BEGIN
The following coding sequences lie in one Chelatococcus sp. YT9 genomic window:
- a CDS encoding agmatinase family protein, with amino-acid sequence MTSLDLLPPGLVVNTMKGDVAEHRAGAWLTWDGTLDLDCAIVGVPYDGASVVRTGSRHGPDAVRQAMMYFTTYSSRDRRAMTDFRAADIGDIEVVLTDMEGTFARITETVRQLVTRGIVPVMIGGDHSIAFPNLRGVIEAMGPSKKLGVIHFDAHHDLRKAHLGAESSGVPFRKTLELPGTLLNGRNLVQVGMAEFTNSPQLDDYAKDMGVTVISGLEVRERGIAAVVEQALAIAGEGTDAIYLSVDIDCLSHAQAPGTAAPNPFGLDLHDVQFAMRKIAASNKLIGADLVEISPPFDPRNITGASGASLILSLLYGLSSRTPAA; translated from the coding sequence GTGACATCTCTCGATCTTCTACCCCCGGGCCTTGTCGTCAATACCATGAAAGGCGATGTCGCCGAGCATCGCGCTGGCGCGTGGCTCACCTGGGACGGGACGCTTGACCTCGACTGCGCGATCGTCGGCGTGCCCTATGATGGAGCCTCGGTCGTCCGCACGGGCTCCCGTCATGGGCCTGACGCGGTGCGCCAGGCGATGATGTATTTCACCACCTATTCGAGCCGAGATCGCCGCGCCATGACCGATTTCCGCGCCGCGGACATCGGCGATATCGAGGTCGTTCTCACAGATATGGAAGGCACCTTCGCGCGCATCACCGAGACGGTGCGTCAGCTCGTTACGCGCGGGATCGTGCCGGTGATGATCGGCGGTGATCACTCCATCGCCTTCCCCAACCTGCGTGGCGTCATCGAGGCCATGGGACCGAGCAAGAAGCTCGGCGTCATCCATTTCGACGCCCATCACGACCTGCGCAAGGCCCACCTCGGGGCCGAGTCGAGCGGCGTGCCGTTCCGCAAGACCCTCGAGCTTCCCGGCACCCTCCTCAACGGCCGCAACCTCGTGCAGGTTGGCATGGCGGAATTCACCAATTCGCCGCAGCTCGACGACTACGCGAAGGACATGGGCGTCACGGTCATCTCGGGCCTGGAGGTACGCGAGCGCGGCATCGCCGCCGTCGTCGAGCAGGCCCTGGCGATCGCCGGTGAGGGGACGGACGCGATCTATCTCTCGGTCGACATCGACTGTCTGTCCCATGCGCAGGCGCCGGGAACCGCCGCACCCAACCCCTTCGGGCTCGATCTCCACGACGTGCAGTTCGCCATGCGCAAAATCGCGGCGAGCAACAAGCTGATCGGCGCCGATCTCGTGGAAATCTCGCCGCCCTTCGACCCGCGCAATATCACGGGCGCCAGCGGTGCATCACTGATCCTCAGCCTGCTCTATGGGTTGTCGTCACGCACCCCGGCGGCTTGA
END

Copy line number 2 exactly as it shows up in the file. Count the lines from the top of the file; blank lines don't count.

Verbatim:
- a CDS encoding agmatinase family protein, with amino-acid sequence MTSLDLLPPGLVVNTMKGDVAEHRAGAWLTWDGTLDLDCAIVGVPYDGASVVRTGSRHGPDAVRQAMMYFTTYSSRDRRAMTDFRAADIGDIEVVLTDMEGTFARITETVRQLVTRGIVPVMIGGDHSIAFPNLRGVIEAMGPSKKLGVIHFDAHHDLRKAHLGAESSGVPFRKTLELPGTLLNGRNLVQVGMAEFTNSPQLDDYAKDMGVTVISGLEVRERGIAAVVEQALAIAGEGTDAIYLSVDIDCLSHAQAPGTAAPNPFGLDLHDVQFAMRKIAASNKLIGADLVEISPPFDPRNITGASGASLILSLLYGLSSRTPAA; translated from the coding sequence GTGACATCTCTCGATCTTCTACCCCCGGGCCTTGTCGTCAATACCATGAAAGGCGATGTCGCCGAGCATCGCGCTGGCGCGTGGCTCACCTGGGACGGGACGCTTGACCTCGACTGCGCGATCGTCGGCGTGCCCTATGATGGAGCCTCGGTCGTCCGCACGGGCTCCCGTCATGGGCCTGACGCGGTGCGCCAGGCGATGATGTATTTCACCACCTATTCGAGCCGAGATCGCCGCGCCATGACCGATTTCCGCGCCGCGGACATCGGCGATATCGAGGTCGTTCTCACAGATATGGAAGGCACCTTCGCGCGCATCACCGAGACGGTGCGTCAGCTCGTTACGCGCGGGATCGTGCCGGTGATGATCGGCGGTGATCACTCCATCGCCTTCCCCAACCTGCGTGGCGTCATCGAGGCCATGGGACCGAGCAAGAAGCTCGGCGTCATCCATTTCGACGCCCATCACGACCTGCGCAAGGCCCACCTCGGGGCCGAGTCGAGCGGCGTGCCGTTCCGCAAGACCCTCGAGCTTCCCGGCACCCTCCTCAACGGCCGCAACCTCGTGCAGGTTGGCATGGCGGAATTCACCAATTCGCCGCAGCTCGACGACTACGCGAAGGACATGGGCGTCACGGTCATCTCGGGCCTGGAGGTACGCGAGCGCGGCATCGCCGCCGTCGTCGAGCAGGCCCTGGCGATCGCCGGTGAGGGGACGGACGCGATCTATCTCTCGGTCGACATCGACTGTCTGTCCCATGCGCAGGCGCCGGGAACCGCCGCACCCAACCCCTTCGGGCTCGATCTCCACGACGTGCAGTTCGCCATGCGCAAAATCGCGGCGAGCAACAAGCTGATCGGCGCCGATCTCGTGGAAATCTCGCCGCCCTTCGACCCGCGCAATATCACGGGCGCCAGCGGTGCATCACTGATCCTCAGCCTGCTCTATGGGTTGTCGTCACGCACCCCGGCGGCTTGA